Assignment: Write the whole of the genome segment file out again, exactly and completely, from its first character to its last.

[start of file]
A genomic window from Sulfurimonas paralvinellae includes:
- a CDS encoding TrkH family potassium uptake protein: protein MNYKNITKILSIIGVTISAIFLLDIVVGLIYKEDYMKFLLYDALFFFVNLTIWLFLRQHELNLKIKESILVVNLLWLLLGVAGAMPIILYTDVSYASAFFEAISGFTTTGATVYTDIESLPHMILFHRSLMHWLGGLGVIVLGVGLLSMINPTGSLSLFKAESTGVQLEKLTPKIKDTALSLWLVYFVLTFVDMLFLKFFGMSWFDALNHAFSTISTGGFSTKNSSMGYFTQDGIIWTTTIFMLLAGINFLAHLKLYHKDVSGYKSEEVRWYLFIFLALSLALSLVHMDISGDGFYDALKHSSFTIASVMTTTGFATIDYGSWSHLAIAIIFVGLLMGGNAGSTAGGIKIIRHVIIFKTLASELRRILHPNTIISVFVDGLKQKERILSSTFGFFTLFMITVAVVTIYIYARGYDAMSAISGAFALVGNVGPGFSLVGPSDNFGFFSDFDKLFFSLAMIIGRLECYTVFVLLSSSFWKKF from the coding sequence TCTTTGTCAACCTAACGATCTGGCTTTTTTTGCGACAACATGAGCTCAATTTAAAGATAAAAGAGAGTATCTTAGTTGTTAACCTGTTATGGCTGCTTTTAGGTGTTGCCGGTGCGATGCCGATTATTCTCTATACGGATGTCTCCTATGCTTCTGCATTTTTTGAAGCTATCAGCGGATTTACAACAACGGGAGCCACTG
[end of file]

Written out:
A genomic window from Sulfurimonas paralvinellae includes:
- a CDS encoding TrkH family potassium uptake protein: protein MNYKNITKILSIIGVTISAIFLLDIVVGLIYKEDYMKFLLYDALFFFVNLTIWLFLRQHELNLKIKESILVVNLLWLLLGVAGAMPIILYTDVSYASAFFEAISGFTTTGATVYTDIESLPHMILFHRSLMHWLGGLGVIVLGVGLLSMINPTGSLSLFKAESTGVQLEKLTPKIKDTALSLWLVYFVLTFVDMLFLKFFGMSWFDALNHAFSTISTGGFSTKNSSMGYFTQDGIIWTTTIFMLLAGINFLAHLKLYHKDVSGYKSEEVRWYLFIFLALSLALSLVHMDISGDGFYDALKHSSFTIASVMTTTGFATIDYGSWSHLAIAIIFVGLLMGGNAGSTAGGIKIIRHVIIFKTLASELRRILHPNTIISVFVDGLKQKERILSSTFGFFTLFMITVAVVTIYIYARGYDAMSAISGAFALVGNVGPGFSLVGPSDNFGFFSDFDKLFFSLAMIIGRLECYTVFVLLSSSFWKKF from the coding sequence TCTTTGTCAACCTAACGATCTGGCTTTTTTTGCGACAACATGAGCTCAATTTAAAGATAAAAGAGAGTATCTTAGTTGTTAACCTGTTATGGCTGCTTTTAGGTGTTGCCGGTGCGATGCCGATTATTCTCTATACGGATGTCTCCTATGCTTCTGCATTTTTTGAAGCTATCAGCGGATTTACAACAACGGGAGCCACTG